In the mid-1960s, computer science and AI researchers adopted the pet name “drosophila” for the game of Chess — a reference to the fruit flies commonly used in genetic research. American evolutionary biologist Thomas Morgan made critical contributions to the field by studying his famous “fly rooms,” and AI researchers today believe multiplayer games like Chess can provide similar accessible and relatively simple experimental environments for shaping useful knowledge about complex systems.
In recent years researchers have made multiplayer games a hot testbed for AI research, using reinforcement learning techniques to create superhuman agents in Chess, Go, StarCraft II and others.
“This progress, however, can be better informed by characterizing games and their topological landscape,” proposes the paper Navigating the Landscape of Multiplayer Games, recently published in Nature Communications. In the work, researchers from DeepMind and Universidade de Lisboa introduce a graph-based toolkit for analyzing and comparing games in this regard.
Understanding and decomposing the characterizing features of games can be leveraged for downstream training of agents via curriculum learning, which seeks to enable agents to learn increasingly-complex tasks. The researchers say it has become increasingly important to identify a framework that can taxonomize, characterize, and decompose complex AI tasks, and they turned to multiplayer games for references. They defined the core challenge as a Problem Problem: “the engineering problem of generating large numbers of interesting adaptive environments to support research.”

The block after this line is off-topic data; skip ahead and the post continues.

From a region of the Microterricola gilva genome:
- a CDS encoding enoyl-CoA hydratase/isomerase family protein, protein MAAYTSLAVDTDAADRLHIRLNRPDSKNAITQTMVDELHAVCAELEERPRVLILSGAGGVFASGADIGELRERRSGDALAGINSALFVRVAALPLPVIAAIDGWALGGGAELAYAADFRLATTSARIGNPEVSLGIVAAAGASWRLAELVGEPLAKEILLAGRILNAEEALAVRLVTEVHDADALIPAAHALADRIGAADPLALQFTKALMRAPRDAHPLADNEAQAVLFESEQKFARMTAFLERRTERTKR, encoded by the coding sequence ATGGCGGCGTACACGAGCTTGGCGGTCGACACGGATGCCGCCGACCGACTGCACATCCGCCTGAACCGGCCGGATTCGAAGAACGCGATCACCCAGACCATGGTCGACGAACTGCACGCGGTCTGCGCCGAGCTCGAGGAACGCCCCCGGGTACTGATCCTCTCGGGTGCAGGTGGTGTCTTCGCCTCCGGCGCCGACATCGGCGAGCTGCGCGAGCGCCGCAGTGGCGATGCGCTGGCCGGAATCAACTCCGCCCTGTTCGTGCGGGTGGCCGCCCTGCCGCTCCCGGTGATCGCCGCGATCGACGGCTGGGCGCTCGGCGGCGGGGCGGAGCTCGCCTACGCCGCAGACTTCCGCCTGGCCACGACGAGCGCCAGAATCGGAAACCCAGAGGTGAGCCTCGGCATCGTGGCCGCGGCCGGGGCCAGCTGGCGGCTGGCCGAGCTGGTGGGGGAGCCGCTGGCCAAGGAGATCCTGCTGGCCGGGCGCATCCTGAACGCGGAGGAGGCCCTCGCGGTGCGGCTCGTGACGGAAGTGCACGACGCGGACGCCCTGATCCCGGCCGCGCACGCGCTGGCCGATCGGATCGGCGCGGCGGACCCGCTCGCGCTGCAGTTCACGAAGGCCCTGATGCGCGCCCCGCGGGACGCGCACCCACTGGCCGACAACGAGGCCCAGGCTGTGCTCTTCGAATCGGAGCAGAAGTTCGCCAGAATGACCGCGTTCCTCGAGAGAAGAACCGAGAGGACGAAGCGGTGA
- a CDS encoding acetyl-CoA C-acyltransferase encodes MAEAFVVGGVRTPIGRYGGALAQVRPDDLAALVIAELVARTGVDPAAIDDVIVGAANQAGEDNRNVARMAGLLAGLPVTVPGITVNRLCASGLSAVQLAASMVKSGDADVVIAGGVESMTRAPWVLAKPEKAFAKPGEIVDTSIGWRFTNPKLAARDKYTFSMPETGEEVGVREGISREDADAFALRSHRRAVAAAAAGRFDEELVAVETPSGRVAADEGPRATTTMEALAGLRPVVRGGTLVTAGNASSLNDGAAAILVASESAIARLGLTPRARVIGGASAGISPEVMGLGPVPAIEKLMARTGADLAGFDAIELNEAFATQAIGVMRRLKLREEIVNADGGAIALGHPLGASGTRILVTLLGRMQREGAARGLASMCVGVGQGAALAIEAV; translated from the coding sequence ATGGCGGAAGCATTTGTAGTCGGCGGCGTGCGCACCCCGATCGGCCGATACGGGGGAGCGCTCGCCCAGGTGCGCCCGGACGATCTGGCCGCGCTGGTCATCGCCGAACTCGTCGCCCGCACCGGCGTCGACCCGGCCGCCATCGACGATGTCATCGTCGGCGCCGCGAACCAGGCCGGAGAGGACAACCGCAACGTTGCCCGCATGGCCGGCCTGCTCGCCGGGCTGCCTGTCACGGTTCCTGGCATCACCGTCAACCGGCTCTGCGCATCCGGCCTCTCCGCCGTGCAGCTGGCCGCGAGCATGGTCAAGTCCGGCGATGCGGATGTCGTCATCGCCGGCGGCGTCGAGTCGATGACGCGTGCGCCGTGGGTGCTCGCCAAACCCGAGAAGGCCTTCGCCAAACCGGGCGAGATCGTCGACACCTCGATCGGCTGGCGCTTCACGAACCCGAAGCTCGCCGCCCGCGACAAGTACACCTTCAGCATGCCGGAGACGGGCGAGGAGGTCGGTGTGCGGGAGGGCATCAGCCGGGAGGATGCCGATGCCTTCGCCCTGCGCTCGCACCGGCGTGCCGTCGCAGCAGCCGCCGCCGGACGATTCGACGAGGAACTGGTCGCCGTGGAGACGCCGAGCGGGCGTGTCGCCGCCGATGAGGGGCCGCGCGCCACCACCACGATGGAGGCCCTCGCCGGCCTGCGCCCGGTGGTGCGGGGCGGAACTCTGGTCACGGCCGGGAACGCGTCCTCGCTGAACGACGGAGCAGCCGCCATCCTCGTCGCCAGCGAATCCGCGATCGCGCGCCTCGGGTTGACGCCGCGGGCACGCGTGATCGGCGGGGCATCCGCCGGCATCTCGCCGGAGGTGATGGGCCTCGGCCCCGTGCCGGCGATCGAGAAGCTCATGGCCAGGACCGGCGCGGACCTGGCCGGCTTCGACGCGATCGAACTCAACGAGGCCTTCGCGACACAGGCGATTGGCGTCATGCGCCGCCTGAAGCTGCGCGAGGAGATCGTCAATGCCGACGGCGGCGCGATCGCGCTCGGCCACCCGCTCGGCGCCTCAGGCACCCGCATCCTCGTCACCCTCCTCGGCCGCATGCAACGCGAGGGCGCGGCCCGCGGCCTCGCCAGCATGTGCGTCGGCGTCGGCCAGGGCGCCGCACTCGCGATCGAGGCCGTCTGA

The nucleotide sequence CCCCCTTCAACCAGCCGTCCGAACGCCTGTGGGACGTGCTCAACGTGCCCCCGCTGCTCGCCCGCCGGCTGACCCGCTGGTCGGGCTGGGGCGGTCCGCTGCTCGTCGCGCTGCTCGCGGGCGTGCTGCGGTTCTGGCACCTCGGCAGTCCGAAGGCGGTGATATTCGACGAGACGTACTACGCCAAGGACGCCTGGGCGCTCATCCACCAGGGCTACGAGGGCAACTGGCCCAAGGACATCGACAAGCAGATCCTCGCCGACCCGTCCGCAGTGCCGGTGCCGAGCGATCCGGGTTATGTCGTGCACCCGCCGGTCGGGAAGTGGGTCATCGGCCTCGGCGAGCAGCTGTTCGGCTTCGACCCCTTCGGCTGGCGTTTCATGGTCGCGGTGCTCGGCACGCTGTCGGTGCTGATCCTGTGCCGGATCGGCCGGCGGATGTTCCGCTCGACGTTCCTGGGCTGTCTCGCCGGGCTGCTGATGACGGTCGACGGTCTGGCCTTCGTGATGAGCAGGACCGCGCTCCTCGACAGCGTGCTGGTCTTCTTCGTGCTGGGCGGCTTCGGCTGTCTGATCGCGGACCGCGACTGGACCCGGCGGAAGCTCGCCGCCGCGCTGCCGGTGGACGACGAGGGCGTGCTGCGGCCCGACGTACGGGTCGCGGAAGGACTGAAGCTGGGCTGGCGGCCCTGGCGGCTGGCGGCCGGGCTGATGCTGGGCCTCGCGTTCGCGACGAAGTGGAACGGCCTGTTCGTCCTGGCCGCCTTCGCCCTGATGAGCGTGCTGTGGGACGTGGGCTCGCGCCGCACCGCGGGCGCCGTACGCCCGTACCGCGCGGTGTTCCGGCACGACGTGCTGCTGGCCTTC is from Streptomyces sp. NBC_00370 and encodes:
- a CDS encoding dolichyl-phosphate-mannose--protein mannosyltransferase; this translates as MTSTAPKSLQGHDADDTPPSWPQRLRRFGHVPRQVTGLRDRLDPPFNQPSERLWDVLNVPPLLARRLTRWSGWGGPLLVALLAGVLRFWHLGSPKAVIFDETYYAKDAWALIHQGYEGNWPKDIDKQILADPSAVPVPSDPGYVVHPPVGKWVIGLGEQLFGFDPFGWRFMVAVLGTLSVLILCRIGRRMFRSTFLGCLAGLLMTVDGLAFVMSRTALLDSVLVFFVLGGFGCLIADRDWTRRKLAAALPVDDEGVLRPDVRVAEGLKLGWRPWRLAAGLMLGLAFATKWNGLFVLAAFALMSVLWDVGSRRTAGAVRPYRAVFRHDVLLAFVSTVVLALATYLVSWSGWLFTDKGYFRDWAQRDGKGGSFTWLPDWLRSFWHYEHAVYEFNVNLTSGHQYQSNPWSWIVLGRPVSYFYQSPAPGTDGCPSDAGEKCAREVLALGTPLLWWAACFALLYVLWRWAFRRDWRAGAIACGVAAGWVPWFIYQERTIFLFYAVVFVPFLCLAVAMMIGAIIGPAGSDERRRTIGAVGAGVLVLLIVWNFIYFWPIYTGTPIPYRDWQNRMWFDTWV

The researchers start with a fundamental question: What makes a game interesting enough for an AI agent to learn to play? They propose that answering this requires techniques that can characterize and enable discovery over the topological landscape of games, “whether they are interesting or not.”
The team combined graph and game theory to analyze the structure of general-sum, multiplayer games. They used the new toolkit to characterize games, looking at motivating examples and canonical games with well-defined structures first, then extending to larger-scale empirical games datasets. The games’ graph representations can offer researchers various insights, such as strong transitive relationships revealed in AlphaGo, the DeepMind program that defeated Go grandmaster Lee Sedol in 2016.
The study surveys the landscape of games and develops techniques to help with understanding the space of games, the downstream training of agents in game settings, and interest-improving algorithmic development. The team says the work opens paths for further exploration of the theoretical properties of graph-based games analysis and the Problem Problem and task theory, and can benefit related studies on the geometry and structure of games.
The paper Navigating the Landscape of Multiplayer Games is on Nature Communications.
Reporter: Fangyu Cai | Editor: Michael Sarazen
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